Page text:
9 Responses to Faith, Philosophy, Scripture: Reading Zion

  1. Jacob B. on May 10, 2011 at 11:40 pm

    Thanks for this Adam. The scriptures as a call to repentance–I read this as the scriptures necessarily producing a certain level of discomfort in us. Not so much that they are pointing fingers and telling us to do better and change our behavior (though sometimes this is the case); but rather that their “inexhaustible” nature (as Neal Maxwell liked to put it) should make us infinitely uncomfortable with finality. There is no singular or final meaning; no one way of being-in-the-world. Scripture calls us upon us to “turn to Him and live,” life being the key word here. And life is a multiplicity of surprise twists and turns and sudden “alternative” paths calling upon us to revise prior preconceptions and judgments, and accept the living vibrancy of life as revelation and revelation as life.

  2. Sonny on May 11, 2011 at 12:53 am

    I am dog tired right now, so it is difficult for me to conceptualize some of the thoughts you have expressed, so I will re-read tomorrow. But I enjoyed the post, as well as the thoughts expressed by Jacob in the first comment.
    Thank you, Adam.

  3. KLS on May 11, 2011 at 8:04 am

    um, wow.

  4. BHodges on May 11, 2011 at 8:53 am

    Enjoying this series quite a bit.

  5. Grant on May 11, 2011 at 10:01 am

    This is really good. I have to do some thinking on this. It seems similar to something that has bothered me for a long time after serving a mission in South America. The idea that the Gospel has to work in what ever cultural and socio-economic condition our people are in. Zion is acheivable from any backyard. And, we share the hope of Zion (some may already be there), not necessarily the same backyard. (Well, a lot of good Zion people don’t even have yards.)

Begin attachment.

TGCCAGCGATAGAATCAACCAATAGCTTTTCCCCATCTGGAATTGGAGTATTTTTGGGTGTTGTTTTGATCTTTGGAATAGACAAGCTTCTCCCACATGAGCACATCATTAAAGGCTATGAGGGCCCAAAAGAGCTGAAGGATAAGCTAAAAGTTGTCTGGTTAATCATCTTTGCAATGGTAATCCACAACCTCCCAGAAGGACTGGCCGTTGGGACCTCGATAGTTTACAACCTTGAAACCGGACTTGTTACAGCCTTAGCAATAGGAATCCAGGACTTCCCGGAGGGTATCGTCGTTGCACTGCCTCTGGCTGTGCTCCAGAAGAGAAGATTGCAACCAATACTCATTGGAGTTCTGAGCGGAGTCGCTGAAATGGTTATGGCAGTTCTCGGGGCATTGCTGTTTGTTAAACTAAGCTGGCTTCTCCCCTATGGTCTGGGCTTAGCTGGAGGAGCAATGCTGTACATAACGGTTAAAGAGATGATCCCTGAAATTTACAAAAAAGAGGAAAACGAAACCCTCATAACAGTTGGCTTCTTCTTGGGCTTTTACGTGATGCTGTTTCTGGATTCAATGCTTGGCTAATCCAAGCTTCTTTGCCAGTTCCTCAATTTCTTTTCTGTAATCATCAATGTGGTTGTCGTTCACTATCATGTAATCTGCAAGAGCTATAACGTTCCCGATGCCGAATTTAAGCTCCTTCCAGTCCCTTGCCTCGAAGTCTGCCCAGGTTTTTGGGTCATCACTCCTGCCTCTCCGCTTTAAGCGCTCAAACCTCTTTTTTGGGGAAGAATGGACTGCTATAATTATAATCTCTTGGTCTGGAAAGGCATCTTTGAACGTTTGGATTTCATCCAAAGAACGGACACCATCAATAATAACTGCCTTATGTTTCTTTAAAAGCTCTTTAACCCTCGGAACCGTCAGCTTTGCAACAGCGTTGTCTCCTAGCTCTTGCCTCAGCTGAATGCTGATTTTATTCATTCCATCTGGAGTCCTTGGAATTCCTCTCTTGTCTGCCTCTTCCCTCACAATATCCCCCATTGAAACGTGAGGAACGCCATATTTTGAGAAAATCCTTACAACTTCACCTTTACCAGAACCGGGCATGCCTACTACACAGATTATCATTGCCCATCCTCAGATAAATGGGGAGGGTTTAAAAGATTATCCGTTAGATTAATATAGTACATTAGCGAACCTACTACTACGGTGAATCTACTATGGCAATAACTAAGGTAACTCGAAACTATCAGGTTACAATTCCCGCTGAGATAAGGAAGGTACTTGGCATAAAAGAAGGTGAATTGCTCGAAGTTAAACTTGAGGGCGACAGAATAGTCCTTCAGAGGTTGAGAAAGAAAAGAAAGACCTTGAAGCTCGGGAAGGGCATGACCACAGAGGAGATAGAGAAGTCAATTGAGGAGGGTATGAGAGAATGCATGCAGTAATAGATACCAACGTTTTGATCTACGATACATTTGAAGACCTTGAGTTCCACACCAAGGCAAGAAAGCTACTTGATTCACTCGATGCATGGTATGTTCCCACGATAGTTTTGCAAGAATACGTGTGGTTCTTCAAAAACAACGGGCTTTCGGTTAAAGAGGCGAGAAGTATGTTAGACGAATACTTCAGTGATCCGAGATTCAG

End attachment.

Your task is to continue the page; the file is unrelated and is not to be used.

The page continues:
6. Adam Greenwood on May 11, 2011 at 12:33 pm

    Tasty.

  7. Dave on May 12, 2011 at 9:18 am

    Very nice, Adam. I liked the way Jim F profitably discussed the tensions that accompany our efforts at scriptural interpretation: tension between personal interpretation and shared community interpretation, but especially the tension between traditional interpretation that reveals meaning and tradition-based understandings that actually obscure intended or valid meanings. He sees our interaction with tradition as a very complex process.

  8. Jax on May 12, 2011 at 10:12 am

    Good Post Adam

    “Scripture, for us, here and now, is not meant to open a door from our present back into that same historicity of Pharaoh’s world. From the start, it was meant to usher Israel out of that world. Scripture is meant to open the present, our present, onto the same Zion toward which Israel fled.”

    We don’t live in Pharoah’s world, or Jo.Smith’s, nor are we trying to recreate it. But we have the same Zion oriented goals as Israel in all ages. But why do I see it farther and farther away, rather than closer and closer?

  9. Adam Miller on May 12, 2011 at 10:49 am

    Jax: “We don’t live in Pharoah’s world, or Jo.Smith’s, nor are we trying to recreate it. But we have the same Zion oriented goals as Israel in all ages. But why do I see it farther and farther away, rather than closer and closer?”

    Good question. For my part, I often feel this way when I’m looking for the wrong thing.